Overall, Stage Fright is not a textbook masterpiece, but it does work as an «alternative» greatest album for those too haughty, snobby, or fed up with the double crown of Big Pink and The Band, and whatever be, it sure ain't a lazy record — the concepts, feelings, general ideas may be less sweeping and impressive, but the craftsmanship level here remains at an authentic A+. The final thumbs up has a lot to do with Hudson, in particular — the one man out there to clearly show that the best «roots rock» still comes fully equipped with stems, leaves, and branches.

Check "Stage Fright" (CD) on Amazon
Check "Stage Fright" (MP3) on Amazon


  1. I think you've basically put your finger on what made the Band lose so much of their relevance and viability: Robbie Robertson's ego. Let's look at Robbie's track record: hogging up all the credit (and the royalties), appointing himself as the "face" of the group, and then unilaterally declaring the group's "Last Waltz" so as to move into a comfortable Hollywood soundtrack writing hack career. It's no wonder Levon and the others had few good words for him once it was all over. The Band's decline most certainly begins here, but the worst of it is yet to come.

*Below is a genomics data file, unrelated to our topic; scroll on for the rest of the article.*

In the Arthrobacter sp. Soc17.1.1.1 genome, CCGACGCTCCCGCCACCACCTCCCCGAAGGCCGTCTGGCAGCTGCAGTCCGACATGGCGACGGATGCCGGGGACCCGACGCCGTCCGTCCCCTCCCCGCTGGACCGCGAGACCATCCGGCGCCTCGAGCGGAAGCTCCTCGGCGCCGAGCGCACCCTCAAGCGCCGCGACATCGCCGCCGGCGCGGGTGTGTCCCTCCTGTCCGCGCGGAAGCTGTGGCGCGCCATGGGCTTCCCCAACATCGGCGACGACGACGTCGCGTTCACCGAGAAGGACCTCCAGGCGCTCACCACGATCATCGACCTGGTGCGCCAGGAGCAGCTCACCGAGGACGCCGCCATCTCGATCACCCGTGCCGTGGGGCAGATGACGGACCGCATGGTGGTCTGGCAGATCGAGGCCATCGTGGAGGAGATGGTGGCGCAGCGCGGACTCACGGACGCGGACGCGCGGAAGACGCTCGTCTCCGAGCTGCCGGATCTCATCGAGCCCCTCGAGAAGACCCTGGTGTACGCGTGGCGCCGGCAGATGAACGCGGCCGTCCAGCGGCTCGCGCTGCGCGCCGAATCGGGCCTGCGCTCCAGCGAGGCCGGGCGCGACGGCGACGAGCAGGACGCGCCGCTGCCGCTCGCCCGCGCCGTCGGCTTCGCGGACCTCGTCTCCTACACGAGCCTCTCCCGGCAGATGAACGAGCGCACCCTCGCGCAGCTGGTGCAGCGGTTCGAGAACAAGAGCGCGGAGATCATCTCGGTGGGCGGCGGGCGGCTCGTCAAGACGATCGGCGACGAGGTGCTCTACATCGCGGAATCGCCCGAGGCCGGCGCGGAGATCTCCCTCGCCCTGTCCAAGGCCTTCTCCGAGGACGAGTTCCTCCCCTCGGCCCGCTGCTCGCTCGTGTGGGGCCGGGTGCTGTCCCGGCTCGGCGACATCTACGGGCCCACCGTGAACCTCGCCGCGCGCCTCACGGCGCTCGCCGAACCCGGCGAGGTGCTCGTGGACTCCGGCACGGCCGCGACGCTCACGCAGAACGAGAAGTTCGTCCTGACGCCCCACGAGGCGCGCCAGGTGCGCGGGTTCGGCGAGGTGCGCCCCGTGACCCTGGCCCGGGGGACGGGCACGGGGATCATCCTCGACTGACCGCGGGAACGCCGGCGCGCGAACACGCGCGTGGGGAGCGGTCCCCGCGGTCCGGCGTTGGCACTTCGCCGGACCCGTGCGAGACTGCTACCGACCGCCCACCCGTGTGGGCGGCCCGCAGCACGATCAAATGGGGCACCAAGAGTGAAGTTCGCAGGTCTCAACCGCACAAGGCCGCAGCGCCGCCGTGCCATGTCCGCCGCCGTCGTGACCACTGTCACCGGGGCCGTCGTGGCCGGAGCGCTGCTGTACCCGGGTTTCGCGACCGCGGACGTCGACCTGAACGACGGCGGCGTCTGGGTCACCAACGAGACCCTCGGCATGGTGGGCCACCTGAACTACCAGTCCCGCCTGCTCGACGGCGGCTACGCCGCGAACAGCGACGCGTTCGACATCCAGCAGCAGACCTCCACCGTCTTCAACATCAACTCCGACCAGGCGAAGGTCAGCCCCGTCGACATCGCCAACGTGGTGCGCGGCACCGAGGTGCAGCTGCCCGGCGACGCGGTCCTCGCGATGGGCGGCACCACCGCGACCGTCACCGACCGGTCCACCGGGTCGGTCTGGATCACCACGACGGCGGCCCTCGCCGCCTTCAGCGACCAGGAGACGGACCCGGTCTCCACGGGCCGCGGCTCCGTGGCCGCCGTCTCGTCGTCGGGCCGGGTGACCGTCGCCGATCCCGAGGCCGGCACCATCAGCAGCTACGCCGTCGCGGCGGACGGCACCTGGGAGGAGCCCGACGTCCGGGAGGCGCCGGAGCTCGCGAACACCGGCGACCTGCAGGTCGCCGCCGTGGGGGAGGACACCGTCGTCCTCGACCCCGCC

2. I think Robbie as Villain is a gross simplification. He was really the only songwriter in the group so naturally led the group in his direction. Also, at the very least, Danko and Manuel seemed to develope serious drug and other problems as the '70s wore on. I think Robbie was probably unfairly villified by the likes of Helm's book. But yeah, he is also clearly a smug egoist who made the Last Waltz to glorify himself.